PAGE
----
The Court of Appeals is considering activists' charges that expanding Heathrow will render the UK's climate goals unreachableThe UK Court of Appeal will decide whether the planned expansion of Heathrow should be allowed under current UK climate laws. Photo credit: Justin Tallas/AFP/Getty Images
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By Isabella Kaminski

Climate activists in the United Kingdom have doubled down on attempts to stop the expansion of London’s Heathrow airport with fresh arguments that the development would violate the rights of future generations.

During a hearing held in the Court of Appeal in London over the past week, environmental activists Friends of the Earth and Plan B again argued that the government had failed to properly take into account its own commitments and the latest scientific evidence on climate change when deciding whether to build a third runway at Heathrow.

The World Wide Fund for Nature (WWF) has also joined the case for the first time. It submitted written evidence arguing that the planned expansion violates the rights of children and future generations under the United Nations Convention on the Rights of the Child (UNCRC). It says this is incompatible with the concept of sustainable development as understood in both domestic and international law.

The High Court of England and Wales dismissed all the original challenges to the expansion in May, ruling that the 2015 Paris Agreement on climate change did not apply directly in UK law.

But since then, the UK parliament has voted to formally declare a climate emergency and in June it became the first major economy in the world to sign into law a target for reaching net zero by 2050.

Campaigners argue that expanding Heathrow is clearly incompatible with this legally binding goal. Friends of the Earth told the Court of Appeal that, by refusing to accept the full implications of the Paris Agreement, the Secretary of State responsible for approving the Heathrow project had his “head in the sand.”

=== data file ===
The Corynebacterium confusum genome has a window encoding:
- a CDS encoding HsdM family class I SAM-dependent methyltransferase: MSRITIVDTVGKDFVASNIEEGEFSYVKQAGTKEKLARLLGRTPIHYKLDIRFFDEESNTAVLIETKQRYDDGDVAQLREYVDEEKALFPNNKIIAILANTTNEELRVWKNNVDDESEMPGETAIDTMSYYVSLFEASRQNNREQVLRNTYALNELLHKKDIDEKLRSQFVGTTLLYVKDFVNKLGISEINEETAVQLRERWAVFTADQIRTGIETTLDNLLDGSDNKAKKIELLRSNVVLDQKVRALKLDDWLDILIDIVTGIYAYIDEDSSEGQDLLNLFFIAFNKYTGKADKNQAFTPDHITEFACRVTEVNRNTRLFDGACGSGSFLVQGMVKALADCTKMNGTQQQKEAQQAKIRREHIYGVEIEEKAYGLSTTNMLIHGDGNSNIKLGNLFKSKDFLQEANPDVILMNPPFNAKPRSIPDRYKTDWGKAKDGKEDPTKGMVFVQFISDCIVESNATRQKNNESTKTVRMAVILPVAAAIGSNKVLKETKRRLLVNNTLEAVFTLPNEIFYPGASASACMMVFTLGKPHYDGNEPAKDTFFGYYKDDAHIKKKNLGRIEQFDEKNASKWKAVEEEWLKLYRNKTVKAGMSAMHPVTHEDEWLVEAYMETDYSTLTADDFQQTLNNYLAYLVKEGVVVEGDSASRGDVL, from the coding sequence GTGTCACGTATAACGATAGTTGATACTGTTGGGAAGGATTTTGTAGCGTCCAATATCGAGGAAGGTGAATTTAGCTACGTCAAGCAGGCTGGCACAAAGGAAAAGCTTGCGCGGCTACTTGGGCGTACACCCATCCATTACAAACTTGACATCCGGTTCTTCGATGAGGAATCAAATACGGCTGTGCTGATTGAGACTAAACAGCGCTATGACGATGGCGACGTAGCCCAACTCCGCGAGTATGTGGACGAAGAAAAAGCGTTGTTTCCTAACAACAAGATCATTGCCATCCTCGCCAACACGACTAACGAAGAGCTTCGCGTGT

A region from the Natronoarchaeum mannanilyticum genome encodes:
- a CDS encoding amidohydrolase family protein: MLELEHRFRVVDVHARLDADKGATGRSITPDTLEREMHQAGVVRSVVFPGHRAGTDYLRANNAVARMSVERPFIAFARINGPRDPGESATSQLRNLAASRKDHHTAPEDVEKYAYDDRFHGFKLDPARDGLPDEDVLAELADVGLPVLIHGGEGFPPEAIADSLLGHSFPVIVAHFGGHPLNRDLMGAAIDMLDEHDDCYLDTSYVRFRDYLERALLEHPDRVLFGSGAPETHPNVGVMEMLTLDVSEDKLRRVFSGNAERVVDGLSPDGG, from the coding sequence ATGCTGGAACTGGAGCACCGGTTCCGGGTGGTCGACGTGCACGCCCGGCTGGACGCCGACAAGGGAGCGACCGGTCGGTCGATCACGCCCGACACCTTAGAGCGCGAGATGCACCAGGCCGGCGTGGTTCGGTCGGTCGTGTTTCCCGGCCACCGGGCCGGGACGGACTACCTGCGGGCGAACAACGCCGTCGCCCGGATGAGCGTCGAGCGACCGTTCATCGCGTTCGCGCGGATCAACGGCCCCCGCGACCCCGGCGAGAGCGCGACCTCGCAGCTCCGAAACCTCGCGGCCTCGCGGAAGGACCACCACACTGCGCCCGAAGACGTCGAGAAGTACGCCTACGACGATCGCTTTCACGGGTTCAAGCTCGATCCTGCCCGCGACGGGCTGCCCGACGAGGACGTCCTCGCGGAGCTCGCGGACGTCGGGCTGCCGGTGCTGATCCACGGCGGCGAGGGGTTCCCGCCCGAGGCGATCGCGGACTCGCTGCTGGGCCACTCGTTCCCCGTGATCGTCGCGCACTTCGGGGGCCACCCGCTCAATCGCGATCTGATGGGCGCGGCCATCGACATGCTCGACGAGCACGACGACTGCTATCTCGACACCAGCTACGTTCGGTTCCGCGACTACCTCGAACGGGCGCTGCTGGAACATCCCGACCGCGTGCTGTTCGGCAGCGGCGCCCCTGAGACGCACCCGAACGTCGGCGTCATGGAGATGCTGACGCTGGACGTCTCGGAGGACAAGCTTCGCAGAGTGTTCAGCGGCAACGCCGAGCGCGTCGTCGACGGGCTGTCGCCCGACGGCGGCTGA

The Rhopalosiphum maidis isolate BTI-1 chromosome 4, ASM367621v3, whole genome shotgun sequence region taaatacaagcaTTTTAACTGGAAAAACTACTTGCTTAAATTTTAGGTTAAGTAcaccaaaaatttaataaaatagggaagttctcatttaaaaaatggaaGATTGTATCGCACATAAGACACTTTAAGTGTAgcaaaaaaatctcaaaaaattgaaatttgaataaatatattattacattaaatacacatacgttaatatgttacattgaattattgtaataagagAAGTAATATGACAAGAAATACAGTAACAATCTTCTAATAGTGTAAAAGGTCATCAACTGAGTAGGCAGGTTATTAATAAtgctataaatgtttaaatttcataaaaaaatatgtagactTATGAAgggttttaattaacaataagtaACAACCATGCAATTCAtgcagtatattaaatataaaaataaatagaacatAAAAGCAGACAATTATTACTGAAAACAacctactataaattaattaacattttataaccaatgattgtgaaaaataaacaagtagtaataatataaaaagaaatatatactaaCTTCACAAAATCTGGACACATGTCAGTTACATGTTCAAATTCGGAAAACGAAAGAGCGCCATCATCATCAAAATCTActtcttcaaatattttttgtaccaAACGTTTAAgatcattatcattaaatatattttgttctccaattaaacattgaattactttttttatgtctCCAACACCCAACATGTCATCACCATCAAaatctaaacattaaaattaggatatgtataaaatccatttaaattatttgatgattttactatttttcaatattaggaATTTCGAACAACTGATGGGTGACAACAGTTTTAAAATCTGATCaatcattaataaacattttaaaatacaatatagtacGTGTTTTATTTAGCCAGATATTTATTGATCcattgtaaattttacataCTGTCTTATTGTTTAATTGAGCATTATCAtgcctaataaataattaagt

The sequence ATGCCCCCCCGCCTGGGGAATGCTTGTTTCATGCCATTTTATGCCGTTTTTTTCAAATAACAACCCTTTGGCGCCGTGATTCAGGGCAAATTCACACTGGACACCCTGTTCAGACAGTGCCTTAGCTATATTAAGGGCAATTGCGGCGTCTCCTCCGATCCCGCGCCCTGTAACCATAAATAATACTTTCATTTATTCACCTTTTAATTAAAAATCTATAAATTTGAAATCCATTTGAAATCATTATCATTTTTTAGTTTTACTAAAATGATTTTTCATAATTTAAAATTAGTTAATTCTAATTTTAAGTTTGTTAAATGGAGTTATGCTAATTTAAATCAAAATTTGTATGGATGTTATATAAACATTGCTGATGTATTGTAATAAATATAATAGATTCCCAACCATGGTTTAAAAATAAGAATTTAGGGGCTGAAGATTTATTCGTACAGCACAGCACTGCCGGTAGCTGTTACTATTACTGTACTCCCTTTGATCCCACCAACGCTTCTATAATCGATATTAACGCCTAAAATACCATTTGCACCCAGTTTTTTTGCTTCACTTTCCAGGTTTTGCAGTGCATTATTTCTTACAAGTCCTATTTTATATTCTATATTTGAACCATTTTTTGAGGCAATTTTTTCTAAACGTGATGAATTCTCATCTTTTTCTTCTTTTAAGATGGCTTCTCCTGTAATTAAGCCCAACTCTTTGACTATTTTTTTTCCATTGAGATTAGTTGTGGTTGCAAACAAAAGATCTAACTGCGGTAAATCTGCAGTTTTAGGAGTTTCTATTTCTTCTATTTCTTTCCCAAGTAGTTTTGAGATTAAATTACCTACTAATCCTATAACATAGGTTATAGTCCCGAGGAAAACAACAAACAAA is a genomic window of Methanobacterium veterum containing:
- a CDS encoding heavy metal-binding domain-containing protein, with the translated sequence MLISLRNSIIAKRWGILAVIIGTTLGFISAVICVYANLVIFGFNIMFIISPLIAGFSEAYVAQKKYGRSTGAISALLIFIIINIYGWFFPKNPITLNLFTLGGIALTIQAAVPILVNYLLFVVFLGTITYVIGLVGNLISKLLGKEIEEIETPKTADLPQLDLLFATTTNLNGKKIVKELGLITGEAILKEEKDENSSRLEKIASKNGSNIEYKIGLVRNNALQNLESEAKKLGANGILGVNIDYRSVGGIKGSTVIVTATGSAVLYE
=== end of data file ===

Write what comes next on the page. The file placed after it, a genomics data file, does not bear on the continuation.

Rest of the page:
The court’s decision on this matter, they added, would govern the UK’s future approach to sustainable development for major infrastructure projects.

The airport expansion is also opposed by local government councils, the mayor of London and others, who cite a variety of negative impacts, including air pollution and noise.

Technically, the Court of Appeal can only rule on a point of law, in this case whether the Secretary of State’s decision was lawful at the time it was passed. That decision was made before a net zero target had been set. 

But Friends of the Earth contended that one of the government’s own arguments in this latest hearing—that the very adoption of a net zero target made the appeal academic—makes it relevant and open for scrutiny. 

Expansion of the airport is politically very controversial. The UK’s Prime Minister Boris Johnson, whose constituency is near Heathrow, was once so opposed to the project that he promised to “lie down in front of those bulldozers” to stop it. Since taking up the country’s top political job, however, he has been quiet on the subject.

Willie Walsh, chief executive of International Airlines Group, which owns British Airways, recently said the project was “unlikely to go ahead” because it was difficult to justify economically or environmentally.

The court’s decision is expected in the next few months.

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